What needs to be kept in mind above all else is that Kyle Rayner is unique among the Green Lantern Corps. All of the other 7199 members were chosen by their rings -- usually after the death of the previous wearer. Kyle, on the other hand, was chosen by Ganthet, one of the Guardians Of The Universe. After Hal Jordan (possessed by the Fear entity Parallax) laid waste to the Green Lantern Corps (and much of Oa as well), Ganthet was the sole remaining Guardian, and he created one last green power ring, which he chose to give to Kyle.

Depending on who was writing the story, Kyle's selection as a Green Lantern has been explained in one of two ways. Either he was in the right place at the right time, or Ganthet chose him for a reason that has never been fully revealed. Whatever the reason, it was Ganthet who did the choosing, not the ring.

Which brings me to my next point -- Ganthet. Ganthet has always had a personality markedly different from the other Guardians. Actually, Ganthet has always been shown to have a personality; unlike the other Guardians, who have adhered thinking and acting as a single unit -- even to the point of eschewing names -- and generally displaying nothing resembling a personality whatsoever.

But in the early issues of the "New 52" Green Lantern titles, the other Guardians have decided that after having expelled Ganthet some time earlier, they want him to return to the fold -- whether he wants to return or not. And when Kyle travels to Oa in Green Lantern: New Guardians #2 to get answers from Ganthet, he finds that he is now acting like the other Guardians. They have done something to Ganthet -- something that Kyle condemns as the equivalent of a lobotomy. (This was just before the other rings forced themselves upon him.)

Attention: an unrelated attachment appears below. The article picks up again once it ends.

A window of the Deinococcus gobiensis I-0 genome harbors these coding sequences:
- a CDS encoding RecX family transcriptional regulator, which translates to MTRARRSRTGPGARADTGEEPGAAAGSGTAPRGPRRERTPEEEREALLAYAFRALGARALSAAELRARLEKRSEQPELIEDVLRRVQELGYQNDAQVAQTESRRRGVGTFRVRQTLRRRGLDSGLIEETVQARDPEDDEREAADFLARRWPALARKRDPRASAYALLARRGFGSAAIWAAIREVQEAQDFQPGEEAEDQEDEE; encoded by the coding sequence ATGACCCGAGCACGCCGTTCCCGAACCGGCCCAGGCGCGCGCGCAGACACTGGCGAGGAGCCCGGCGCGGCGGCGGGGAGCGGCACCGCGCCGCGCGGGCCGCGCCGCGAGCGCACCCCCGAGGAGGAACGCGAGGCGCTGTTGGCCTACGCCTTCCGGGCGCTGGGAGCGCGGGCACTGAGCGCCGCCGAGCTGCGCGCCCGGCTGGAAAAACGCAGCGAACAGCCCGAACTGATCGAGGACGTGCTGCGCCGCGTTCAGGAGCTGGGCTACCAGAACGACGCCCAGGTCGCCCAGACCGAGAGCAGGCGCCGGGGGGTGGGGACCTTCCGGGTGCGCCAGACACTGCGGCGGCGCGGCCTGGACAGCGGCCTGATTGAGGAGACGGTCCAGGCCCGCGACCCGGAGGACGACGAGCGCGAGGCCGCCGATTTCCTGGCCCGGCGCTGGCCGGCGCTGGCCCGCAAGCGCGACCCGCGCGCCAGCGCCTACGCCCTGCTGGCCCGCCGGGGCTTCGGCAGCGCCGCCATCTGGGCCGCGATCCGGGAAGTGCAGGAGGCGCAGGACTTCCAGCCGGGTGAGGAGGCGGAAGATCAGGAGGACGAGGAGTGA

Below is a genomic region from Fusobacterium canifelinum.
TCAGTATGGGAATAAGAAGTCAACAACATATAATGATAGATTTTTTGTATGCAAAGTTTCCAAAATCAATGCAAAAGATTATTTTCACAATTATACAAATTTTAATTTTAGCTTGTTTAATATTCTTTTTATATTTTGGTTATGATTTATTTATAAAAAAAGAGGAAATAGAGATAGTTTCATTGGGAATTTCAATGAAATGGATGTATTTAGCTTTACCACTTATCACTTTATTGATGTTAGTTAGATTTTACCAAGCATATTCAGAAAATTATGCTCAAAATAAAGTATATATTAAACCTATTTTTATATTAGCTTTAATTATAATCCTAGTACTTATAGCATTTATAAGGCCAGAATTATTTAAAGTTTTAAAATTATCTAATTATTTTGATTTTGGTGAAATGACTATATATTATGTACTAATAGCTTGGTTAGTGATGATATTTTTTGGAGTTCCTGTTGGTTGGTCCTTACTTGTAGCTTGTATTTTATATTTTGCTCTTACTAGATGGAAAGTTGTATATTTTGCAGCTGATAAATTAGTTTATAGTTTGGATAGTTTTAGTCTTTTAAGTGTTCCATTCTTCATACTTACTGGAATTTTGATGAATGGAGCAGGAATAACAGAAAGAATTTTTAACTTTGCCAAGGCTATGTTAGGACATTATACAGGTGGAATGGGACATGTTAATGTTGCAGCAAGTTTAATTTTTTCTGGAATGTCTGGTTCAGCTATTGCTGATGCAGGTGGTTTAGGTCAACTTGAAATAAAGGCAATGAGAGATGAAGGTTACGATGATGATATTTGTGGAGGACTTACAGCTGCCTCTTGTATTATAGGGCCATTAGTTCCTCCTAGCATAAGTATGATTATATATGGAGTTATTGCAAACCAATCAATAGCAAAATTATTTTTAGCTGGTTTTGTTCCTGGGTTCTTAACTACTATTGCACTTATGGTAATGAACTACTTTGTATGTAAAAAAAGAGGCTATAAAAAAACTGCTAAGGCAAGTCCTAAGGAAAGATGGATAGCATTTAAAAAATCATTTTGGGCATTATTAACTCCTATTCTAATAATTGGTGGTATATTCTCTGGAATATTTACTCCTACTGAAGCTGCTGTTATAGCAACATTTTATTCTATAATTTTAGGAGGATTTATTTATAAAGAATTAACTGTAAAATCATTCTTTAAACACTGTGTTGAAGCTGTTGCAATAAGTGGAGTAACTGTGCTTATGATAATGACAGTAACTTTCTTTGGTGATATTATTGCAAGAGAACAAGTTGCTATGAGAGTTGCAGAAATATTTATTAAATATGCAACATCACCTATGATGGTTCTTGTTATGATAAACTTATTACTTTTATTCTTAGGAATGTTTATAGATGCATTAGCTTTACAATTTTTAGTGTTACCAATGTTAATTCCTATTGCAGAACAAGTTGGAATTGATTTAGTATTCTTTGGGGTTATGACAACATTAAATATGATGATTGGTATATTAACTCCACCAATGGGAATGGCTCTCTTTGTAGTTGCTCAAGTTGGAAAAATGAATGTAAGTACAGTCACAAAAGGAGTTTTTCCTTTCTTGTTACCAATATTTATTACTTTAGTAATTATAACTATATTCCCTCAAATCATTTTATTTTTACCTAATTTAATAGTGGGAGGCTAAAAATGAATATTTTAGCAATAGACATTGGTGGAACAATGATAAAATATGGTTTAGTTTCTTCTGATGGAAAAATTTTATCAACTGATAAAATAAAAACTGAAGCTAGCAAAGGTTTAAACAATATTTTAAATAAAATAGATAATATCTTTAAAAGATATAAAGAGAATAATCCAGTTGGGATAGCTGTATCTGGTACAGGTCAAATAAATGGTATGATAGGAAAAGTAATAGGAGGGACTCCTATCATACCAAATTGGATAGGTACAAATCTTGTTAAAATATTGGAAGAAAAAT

And now, the final piece of the puzzle -- the power rings. In Blackest Night #6, Ganthet revealed that the power rings of the other corps used the same basic technology as the Green Lantern rings. (As the Green Lantern Corps has been around for some three billion years, we may presume that the patents on this technology have expired long ago.) He mentioned this prior to demonstrating one factor of this common technology; the ability to create temporary duplicates of a power ring (something that Hal Jordan had done on occasion in some of his earlier stories).

So, what do all these disparate bits of information mean? Yes, they are pieces of a puzzle, but what does it mean when you put the pieces together?

My theory is that Ganthet is the person responsible for Kyle's being chosen by these other six rings.

After the events of Blackest Night, the other Guardians wanted Ganthet to return to being a Guardian. He declined, preferring to act as a Green Lantern. But even then, I suspect that he felt that the other Guardians would eventually not take no for an answer, and forcibly return him to being just like the rest of them.